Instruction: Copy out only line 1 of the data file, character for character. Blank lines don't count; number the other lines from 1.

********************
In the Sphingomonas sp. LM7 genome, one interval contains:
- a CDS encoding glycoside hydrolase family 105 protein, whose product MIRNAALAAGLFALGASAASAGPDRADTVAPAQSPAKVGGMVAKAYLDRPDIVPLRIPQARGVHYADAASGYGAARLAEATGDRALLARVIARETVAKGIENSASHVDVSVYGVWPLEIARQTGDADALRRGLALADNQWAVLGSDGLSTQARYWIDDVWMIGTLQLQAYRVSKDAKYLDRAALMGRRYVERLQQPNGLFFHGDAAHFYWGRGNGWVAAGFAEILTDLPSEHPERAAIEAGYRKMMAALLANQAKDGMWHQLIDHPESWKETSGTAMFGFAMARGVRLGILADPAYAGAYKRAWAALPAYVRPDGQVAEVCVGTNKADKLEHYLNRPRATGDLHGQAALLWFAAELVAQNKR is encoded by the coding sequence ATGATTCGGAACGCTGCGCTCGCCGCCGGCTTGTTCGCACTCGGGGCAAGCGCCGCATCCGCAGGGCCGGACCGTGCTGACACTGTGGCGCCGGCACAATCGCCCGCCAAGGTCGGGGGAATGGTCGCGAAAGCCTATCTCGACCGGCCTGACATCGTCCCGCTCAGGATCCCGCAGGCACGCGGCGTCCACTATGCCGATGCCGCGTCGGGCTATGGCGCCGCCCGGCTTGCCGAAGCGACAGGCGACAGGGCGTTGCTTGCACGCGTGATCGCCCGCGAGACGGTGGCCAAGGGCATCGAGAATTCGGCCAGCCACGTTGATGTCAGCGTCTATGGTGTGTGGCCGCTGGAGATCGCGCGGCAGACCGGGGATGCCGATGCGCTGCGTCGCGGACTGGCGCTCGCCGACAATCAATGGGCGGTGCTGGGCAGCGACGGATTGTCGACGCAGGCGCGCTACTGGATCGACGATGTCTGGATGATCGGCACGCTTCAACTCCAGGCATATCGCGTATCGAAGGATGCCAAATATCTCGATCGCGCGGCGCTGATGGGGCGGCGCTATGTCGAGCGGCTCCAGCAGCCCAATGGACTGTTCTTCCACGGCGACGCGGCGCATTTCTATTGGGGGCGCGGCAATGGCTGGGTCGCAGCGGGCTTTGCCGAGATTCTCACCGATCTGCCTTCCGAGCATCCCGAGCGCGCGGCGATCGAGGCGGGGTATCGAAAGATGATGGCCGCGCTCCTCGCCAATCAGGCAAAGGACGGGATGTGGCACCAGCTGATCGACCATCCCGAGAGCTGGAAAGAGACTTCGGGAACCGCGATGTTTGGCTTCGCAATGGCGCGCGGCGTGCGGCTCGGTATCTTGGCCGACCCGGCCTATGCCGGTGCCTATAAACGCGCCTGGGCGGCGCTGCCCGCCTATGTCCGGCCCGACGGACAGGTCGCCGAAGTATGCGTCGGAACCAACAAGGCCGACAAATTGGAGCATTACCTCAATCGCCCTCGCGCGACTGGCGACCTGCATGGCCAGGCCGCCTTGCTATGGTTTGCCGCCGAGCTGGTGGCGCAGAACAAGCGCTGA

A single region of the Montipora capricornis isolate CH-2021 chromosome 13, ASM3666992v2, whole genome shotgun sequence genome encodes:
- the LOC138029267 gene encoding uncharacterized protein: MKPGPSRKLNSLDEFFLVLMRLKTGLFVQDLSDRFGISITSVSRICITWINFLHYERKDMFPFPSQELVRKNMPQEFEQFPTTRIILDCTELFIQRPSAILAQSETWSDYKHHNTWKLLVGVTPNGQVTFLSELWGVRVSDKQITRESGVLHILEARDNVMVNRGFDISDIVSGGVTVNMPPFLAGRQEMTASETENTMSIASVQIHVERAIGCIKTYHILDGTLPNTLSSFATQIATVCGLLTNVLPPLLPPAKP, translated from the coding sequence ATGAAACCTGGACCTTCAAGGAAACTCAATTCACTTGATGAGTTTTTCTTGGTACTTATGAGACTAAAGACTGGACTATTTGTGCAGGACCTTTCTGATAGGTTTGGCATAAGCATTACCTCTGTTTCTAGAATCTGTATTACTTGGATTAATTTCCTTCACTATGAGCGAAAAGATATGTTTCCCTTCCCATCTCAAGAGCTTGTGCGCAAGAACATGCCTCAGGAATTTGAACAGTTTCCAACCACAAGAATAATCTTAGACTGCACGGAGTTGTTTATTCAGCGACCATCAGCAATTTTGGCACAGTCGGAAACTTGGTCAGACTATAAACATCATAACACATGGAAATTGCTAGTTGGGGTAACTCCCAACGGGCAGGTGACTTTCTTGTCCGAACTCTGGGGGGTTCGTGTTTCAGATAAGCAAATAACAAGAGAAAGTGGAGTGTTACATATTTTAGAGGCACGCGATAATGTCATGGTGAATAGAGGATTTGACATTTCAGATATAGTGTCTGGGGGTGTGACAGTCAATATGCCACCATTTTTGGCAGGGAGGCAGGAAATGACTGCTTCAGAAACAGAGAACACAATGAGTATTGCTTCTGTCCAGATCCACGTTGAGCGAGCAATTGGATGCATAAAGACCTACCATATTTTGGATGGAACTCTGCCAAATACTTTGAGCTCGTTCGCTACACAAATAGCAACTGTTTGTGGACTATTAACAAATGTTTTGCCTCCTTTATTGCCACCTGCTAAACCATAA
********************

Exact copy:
In the Sphingomonas sp. LM7 genome, one interval contains: